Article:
The Myth of Nuclear Safety

In memory of the first anniversary of the Fukushima nuclear meltdown, Japanese Prime Minister Yoshihiko Noda acknowledged that his government had failed by believing in “a myth of safety” about nuclear power. Before an even worse tragedy befalls us, we need to disabuse society of a similarly dangerous myth regarding the safety afforded by nuclear weapons. Political and military leaders, routinely talk of maintaining a safe, secure nuclear arsenal, as if just uttering those words makes it so. 

As one example, consider President Obama’s famous 2009 Prague speech in which he committed America “to seek the peace and security of a world without nuclear weapons.” He goes on to say, “I’m not naive. … As long as these weapons exist, the United States will maintain a safe, secure and effective arsenal to deter any adversary, and guarantee that defense to our allies.” (emphasis added)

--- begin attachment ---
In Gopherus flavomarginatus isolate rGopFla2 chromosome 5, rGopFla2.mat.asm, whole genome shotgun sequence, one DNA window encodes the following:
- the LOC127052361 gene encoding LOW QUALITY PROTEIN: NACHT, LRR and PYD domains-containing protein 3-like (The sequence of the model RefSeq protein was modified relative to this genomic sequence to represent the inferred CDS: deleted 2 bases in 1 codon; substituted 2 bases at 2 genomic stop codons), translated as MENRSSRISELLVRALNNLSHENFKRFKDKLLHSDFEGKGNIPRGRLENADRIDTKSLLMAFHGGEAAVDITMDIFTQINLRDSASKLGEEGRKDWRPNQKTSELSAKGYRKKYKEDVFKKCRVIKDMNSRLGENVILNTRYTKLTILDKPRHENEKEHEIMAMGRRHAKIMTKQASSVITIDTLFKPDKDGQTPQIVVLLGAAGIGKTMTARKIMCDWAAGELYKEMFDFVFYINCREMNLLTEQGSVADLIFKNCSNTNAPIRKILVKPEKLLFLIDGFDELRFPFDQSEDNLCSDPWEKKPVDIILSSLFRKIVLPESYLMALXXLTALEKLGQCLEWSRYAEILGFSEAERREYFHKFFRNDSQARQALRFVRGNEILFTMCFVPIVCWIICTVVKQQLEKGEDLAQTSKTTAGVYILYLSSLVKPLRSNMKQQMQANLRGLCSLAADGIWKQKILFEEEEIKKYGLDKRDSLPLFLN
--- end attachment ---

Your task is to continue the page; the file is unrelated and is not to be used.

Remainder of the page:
How safe is it to threaten to destroy civilization in order to achieve much less important national objectives? If you agree that the myth of nuclear safety might apply to nuclear weapons as well as Fukushima, please sign my petition asking Congress to authorize a risk analysis of nuclear deterrence, and encourage friends to do the same. Let’s not make the same mistake twice, with even more horrific consequences.

Thank you.

Martin Hellman

For further reading: My blog post of last February explains how “safe” has a different meaning within the nuclear weapons industry from its usual connotation. For a more detailed argument in favor of Congress authorizing a risk analysis of nuclear deterrence, see my paper in the Bulletin of the Atomic Scientists.

About Nuclear Risk

I am a professor at Stanford University, best known for my invention of public key cryptography -- the technology that protects your credit card. But, for almost 30 years, my primary interest has been how fallible human beings can survive possessing nuclear weapons, where even one mistake could be catastrophic.
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